Lumber Buying Guide

Understanding basic differences between lumber and related materials can make a trip to the lumberyard far less bewildering.©Don Vandervort, HomeTips

Understanding basic differences between lumber and related materials can make a trip to the lumberyard far less bewildering.

A detailed guide for buying lumber, including information about basic terminology and sizes

Of all the materials that go into building a typical house, the most prevalent is lumber.

In one form or another, lumber is normally used for the entire skeleton, plus wall, floor, and roof sheathings, finish floors, cabinets and shelves, and doors.

Wood that has been manufactured into cabinets, flooring, and other household materials is discussed under those subject headings throughout HomeTips. Here, you’ll find information on lumber and the various wood-based raw materials sold at lumberyards and home improvement centers.

It pays to brush up on basics before buying lumber. With the growing scarcity of wood, you can easily spend $2 to $3 per foot for what appears to be a plain board.

Understanding Lumber Terms

Knowing basic terminology will help you select the right materials and can save you a bundle.

Wood is classified as either softwood or hardwood, depending on whether it is from a deciduous tree (hardwood) or a conifer (softwood). Although most hardwoods do tend to be denser and harder than softwoods—oak and maple are much harder than pine, for example—these terms do not refer to the wood’s hardness. (Balsa, one of the softest woods, is a hardwood.)

The nature of wood differs by the part of a log from which it is cut. Heartwood, the older wood at the center of a log, is tighter grained and resists decay more readily. Sapwood, close to the bark, is more porous.

Species is the type of tree the wood is from: oak, Douglas fir, spruce, and so on. Different woods have different qualities. Redwood, cedar, and cypress heartwood, for example, are naturally resistant to decay. That’s why these woods are often preferred for outdoor use such as decking.

When wood is freshly cut, it is called green, or unseasoned. This terminology does not refer to the color. The term means that the wood has a high moisture content (20 percent or higher) because it hasn’t been dried yet. Although green wood is fine for some outdoor projects, it will warp, cup, and split as it dries. Kiln-dried (KD) lumber has been stacked and dried in a kiln.

Lumber is stamped with a moisture rating. S-GRN means it’s green. S-DRY indicates that it has less than 19 percent moisture. MC-15 means its moisture content is 15 percent or less.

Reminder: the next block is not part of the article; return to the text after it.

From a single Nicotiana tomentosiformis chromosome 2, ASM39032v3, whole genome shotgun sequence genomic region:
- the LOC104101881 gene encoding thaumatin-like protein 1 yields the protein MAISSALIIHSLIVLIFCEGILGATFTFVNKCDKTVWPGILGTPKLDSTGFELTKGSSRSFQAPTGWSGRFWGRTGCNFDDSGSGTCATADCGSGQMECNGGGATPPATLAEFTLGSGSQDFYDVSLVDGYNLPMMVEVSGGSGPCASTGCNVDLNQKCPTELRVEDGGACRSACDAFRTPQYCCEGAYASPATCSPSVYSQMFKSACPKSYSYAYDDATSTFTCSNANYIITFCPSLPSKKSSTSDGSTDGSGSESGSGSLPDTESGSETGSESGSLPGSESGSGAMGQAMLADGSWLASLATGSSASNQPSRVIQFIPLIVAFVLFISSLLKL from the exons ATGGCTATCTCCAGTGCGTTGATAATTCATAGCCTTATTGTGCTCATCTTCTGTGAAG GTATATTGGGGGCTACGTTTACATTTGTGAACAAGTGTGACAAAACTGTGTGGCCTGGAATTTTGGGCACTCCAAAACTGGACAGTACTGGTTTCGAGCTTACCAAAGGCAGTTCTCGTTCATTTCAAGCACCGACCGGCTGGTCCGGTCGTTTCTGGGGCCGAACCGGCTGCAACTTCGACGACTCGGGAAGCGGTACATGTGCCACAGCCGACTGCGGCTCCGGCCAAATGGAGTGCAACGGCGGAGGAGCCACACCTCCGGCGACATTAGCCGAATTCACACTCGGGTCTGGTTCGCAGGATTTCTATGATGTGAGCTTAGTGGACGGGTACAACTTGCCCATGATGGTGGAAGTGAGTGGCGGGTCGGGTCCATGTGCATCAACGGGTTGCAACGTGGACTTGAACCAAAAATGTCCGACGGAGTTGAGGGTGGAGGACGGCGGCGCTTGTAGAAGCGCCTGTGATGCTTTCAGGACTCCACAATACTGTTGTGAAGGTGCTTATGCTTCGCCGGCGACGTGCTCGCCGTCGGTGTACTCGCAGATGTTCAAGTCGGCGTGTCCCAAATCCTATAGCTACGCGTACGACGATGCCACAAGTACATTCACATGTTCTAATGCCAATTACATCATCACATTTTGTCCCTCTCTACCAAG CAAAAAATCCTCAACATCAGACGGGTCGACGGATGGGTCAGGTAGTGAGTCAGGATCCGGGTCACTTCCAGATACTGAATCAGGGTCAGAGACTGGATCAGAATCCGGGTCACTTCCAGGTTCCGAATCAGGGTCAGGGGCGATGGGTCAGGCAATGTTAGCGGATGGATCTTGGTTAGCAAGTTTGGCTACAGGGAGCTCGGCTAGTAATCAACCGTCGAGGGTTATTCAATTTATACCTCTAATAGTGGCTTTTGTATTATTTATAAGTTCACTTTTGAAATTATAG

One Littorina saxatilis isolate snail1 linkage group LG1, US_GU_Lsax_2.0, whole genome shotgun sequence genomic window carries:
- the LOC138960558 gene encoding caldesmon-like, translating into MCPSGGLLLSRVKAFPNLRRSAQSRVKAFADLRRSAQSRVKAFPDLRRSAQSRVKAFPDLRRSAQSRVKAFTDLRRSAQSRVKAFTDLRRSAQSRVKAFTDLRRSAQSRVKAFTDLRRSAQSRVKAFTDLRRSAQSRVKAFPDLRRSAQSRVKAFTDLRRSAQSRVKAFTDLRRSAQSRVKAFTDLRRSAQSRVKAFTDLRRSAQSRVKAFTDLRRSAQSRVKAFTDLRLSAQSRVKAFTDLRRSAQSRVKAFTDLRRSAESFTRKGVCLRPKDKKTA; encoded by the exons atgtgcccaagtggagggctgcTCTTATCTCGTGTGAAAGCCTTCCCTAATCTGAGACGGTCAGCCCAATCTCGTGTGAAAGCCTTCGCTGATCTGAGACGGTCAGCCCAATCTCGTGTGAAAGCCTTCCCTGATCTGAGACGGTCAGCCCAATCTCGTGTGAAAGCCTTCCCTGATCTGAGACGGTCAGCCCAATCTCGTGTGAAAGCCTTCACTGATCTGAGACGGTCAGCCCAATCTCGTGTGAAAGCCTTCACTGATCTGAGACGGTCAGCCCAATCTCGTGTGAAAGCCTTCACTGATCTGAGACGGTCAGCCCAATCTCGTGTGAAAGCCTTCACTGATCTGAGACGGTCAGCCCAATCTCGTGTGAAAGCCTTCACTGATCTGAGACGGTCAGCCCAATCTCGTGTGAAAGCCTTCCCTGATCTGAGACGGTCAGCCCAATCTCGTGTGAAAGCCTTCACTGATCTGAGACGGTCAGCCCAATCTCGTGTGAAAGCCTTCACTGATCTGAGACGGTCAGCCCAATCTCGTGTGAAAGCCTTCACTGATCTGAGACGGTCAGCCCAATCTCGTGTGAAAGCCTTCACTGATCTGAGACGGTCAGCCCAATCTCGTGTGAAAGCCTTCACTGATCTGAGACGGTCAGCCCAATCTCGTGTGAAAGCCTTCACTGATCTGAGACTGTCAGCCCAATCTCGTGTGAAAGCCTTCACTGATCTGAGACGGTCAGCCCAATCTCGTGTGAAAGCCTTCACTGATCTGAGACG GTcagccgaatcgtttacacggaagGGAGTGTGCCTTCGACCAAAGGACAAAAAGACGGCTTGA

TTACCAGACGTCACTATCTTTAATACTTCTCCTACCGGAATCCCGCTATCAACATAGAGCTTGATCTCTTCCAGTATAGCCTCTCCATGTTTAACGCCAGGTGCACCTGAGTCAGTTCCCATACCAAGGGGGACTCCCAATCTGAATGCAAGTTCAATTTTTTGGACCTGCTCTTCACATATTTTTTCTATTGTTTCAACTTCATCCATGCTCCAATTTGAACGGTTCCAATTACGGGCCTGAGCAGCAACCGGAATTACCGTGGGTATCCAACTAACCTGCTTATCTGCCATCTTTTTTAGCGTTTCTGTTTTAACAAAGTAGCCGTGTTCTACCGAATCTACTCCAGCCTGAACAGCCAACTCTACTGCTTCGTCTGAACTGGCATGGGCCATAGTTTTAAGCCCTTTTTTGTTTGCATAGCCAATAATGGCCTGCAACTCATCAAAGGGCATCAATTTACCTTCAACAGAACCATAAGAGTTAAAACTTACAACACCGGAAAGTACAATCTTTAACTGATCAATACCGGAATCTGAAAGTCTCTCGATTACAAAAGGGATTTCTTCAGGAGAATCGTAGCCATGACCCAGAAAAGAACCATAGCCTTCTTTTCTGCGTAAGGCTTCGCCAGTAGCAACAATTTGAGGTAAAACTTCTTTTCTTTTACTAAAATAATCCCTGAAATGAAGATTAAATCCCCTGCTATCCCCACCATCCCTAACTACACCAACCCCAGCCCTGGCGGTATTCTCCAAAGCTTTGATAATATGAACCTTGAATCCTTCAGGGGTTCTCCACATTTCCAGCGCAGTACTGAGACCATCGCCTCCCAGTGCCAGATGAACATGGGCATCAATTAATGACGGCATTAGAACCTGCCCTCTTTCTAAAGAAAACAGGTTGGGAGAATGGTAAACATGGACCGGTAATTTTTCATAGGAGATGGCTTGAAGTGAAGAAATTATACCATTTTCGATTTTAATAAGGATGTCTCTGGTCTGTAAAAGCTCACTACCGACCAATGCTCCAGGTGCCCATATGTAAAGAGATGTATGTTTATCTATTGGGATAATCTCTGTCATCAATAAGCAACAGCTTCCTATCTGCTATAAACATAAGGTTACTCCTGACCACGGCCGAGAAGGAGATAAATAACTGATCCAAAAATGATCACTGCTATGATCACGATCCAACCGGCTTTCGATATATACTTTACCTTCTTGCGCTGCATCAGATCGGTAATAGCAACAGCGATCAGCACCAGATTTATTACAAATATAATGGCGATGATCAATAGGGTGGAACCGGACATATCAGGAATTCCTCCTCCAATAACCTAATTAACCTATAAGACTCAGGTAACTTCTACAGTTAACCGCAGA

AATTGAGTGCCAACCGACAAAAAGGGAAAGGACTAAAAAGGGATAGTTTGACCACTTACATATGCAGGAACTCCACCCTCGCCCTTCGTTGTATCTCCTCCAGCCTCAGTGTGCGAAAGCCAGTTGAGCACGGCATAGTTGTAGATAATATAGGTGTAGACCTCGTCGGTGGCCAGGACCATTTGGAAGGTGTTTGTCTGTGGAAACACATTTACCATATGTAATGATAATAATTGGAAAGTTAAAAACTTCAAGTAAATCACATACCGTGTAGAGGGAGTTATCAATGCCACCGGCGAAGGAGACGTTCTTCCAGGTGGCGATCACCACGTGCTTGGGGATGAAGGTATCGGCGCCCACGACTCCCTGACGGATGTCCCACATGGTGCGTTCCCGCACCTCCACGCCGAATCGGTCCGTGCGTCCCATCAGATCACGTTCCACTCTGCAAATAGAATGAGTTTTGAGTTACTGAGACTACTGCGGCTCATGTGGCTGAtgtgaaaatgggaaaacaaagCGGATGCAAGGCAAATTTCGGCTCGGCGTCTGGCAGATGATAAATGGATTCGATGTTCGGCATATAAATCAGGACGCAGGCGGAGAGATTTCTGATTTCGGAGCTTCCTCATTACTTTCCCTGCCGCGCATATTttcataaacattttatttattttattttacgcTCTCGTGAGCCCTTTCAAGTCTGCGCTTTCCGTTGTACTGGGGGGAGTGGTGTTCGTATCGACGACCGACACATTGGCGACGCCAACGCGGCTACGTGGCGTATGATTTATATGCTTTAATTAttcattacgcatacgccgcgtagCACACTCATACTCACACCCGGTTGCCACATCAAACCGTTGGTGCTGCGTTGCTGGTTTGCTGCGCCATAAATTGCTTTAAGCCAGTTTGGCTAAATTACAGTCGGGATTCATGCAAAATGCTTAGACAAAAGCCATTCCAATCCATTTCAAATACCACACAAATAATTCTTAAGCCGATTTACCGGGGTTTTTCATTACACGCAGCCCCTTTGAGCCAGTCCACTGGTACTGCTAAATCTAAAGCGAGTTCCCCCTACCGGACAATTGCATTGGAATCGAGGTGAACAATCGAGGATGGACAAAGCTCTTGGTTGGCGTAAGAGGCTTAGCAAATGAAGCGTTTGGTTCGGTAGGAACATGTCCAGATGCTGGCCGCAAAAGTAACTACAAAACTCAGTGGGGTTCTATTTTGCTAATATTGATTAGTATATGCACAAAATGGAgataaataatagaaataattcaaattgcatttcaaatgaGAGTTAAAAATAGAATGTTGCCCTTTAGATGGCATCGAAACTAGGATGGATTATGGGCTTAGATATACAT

Before lumber leaves a mill, it may be dressed so that it is trimmed smooth, or surfaced, on two or more sides. Most lumber is surfaced on all four sides (S4S). Unsurfaced lumber is usually referred to as rough.

Lumber is sorted and graded at the mill according to quality. Various grading agencies oversee this process, and the lumber is stamped with their identifiers. The factors that determine a board’s grade include knots and other imperfections. The more numerous the defects, the lower the grade. Because there are several different grading parameters, depending on the species, it’s a good idea to discuss lumber grades with the dealer. You should inspect each board for defects before making a purchase.

What Is a Board Foot?

No, a board foot does not appear at the base of a wooden leg. When you buy lumber in quantity, the price of a particular species and grade of wood is often quoted by the board foot, a measurement equivalent to one square-foot piece of wood that’s 1 inch thick. So, a 1-foot-long 1 by 12 is 1 board foot. Similarly, a 1-foot-long 2 by 6, which is twice as thick but only half as wide as a 1 by 12, is also 1 board foot.

Like the more familiar lineal foot pricing (where you pay according to the length of a piece) board-foot measurement does not account for the drying and surfacing of lumber.

Board-foot pricing allows a lumberyard to group several different dimensions—say, 2 by 4s, 2 by 6s, and 2 by 8s—under one price.

Understanding Lumber Sizes

Surfaced lumber actually isn’t the same as its nominal size. In other words, a 2 by 6 is not 2 inches thick and 6 inches wide. After it has been dried and surfaced, it is actually 1 1?2 inches by 5 1?2 inches. The equivalents to nominal sizes are given in the chart below. Lumber is stocked by most dealers in lengths that range from 6 to 20 feet, normally in even increments.

©HomeTips

Standard Lumber Sizes


House Framing & Construction

Join the Conversation

  • Vicki W

    I was told that in the roof construction business, the industry standard for the size of lumber used has consistently been 2×4. Recently I heard differently and that 2×6’s are often used with mention of 2x8s at some point in earlier times. which is the right answer?

    • Brian Mcleod

      I was a roofer for 17 years and i have seen some 2×6’s used on shingle roof’s with 2×8 or 2×10 fascia’s.I have seen 2×8’s and 2×10’s used, but on flat roof’s only, if anyone used anything more then 2×6’s on a pitched roof, i would suggest getting their heads checked. However on flat roofs depending on how much weight you wanted to put on them, Eg patio’s, green roof’s, stone work, you would definitely want to go big to compensate for the load, even solid steel beam’s in some cases
      .

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